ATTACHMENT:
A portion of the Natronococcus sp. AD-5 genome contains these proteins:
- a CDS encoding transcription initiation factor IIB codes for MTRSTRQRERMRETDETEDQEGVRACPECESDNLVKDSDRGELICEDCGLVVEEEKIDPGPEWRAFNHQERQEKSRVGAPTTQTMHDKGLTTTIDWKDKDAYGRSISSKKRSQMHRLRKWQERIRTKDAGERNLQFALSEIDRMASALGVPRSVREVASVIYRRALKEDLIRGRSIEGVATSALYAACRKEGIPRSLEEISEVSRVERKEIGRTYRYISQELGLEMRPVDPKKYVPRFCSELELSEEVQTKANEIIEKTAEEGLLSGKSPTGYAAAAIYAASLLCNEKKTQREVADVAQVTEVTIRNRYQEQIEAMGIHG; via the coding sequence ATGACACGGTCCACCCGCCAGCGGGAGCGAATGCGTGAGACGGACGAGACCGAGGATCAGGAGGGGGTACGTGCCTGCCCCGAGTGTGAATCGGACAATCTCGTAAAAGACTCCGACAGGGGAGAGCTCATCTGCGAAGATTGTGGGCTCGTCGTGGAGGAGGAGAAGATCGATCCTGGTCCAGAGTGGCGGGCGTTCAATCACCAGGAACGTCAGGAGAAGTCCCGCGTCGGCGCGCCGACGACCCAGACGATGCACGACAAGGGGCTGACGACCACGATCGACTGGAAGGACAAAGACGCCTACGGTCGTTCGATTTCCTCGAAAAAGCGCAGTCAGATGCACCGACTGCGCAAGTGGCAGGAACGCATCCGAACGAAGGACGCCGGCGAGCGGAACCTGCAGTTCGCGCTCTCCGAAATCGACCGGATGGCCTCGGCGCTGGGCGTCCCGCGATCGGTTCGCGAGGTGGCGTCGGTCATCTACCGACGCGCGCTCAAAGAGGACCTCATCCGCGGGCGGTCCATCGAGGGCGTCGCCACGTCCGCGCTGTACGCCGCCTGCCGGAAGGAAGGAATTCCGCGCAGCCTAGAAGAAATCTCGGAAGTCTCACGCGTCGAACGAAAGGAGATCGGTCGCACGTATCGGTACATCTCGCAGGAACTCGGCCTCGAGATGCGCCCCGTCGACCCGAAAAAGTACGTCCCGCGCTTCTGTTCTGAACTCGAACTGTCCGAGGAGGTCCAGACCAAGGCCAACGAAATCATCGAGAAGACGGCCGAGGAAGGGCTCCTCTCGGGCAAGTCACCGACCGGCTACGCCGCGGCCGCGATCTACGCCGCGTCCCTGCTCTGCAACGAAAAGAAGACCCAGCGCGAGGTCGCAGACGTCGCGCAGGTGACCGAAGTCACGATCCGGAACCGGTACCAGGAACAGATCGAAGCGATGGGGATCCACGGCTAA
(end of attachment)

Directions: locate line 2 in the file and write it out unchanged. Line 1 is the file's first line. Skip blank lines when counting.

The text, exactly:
- a CDS encoding transcription initiation factor IIB codes for MTRSTRQRERMRETDETEDQEGVRACPECESDNLVKDSDRGELICEDCGLVVEEEKIDPGPEWRAFNHQERQEKSRVGAPTTQTMHDKGLTTTIDWKDKDAYGRSISSKKRSQMHRLRKWQERIRTKDAGERNLQFALSEIDRMASALGVPRSVREVASVIYRRALKEDLIRGRSIEGVATSALYAACRKEGIPRSLEEISEVSRVERKEIGRTYRYISQELGLEMRPVDPKKYVPRFCSELELSEEVQTKANEIIEKTAEEGLLSGKSPTGYAAAAIYAASLLCNEKKTQREVADVAQVTEVTIRNRYQEQIEAMGIHG; via the coding sequence ATGACACGGTCCACCCGCCAGCGGGAGCGAATGCGTGAGACGGACGAGACCGAGGATCAGGAGGGGGTACGTGCCTGCCCCGAGTGTGAATCGGACAATCTCGTAAAAGACTCCGACAGGGGAGAGCTCATCTGCGAAGATTGTGGGCTCGTCGTGGAGGAGGAGAAGATCGATCCTGGTCCAGAGTGGCGGGCGTTCAATCACCAGGAACGTCAGGAGAAGTCCCGCGTCGGCGCGCCGACGACCCAGACGATGCACGACAAGGGGCTGACGACCACGATCGACTGGAAGGACAAAGACGCCTACGGTCGTTCGATTTCCTCGAAAAAGCGCAGTCAGATGCACCGACTGCGCAAGTGGCAGGAACGCATCCGAACGAAGGACGCCGGCGAGCGGAACCTGCAGTTCGCGCTCTCCGAAATCGACCGGATGGCCTCGGCGCTGGGCGTCCCGCGATCGGTTCGCGAGGTGGCGTCGGTCATCTACCGACGCGCGCTCAAAGAGGACCTCATCCGCGGGCGGTCCATCGAGGGCGTCGCCACGTCCGCGCTGTACGCCGCCTGCCGGAAGGAAGGAATTCCGCGCAGCCTAGAAGAAATCTCGGAAGTCTCACGCGTCGAACGAAAGGAGATCGGTCGCACGTATCGGTACATCTCGCAGGAACTCGGCCTCGAGATGCGCCCCGTCGACCCGAAAAAGTACGTCCCGCGCTTCTGTTCTGAACTCGAACTGTCCGAGGAGGTCCAGACCAAGGCCAACGAAATCATCGAGAAGACGGCCGAGGAAGGGCTCCTCTCGGGCAAGTCACCGACCGGCTACGCCGCGGCCGCGATCTACGCCGCGTCCCTGCTCTGCAACGAAAAGAAGACCCAGCGCGAGGTCGCAGACGTCGCGCAGGTGACCGAAGTCACGATCCGGAACCGGTACCAGGAACAGATCGAAGCGATGGGGATCCACGGCTAA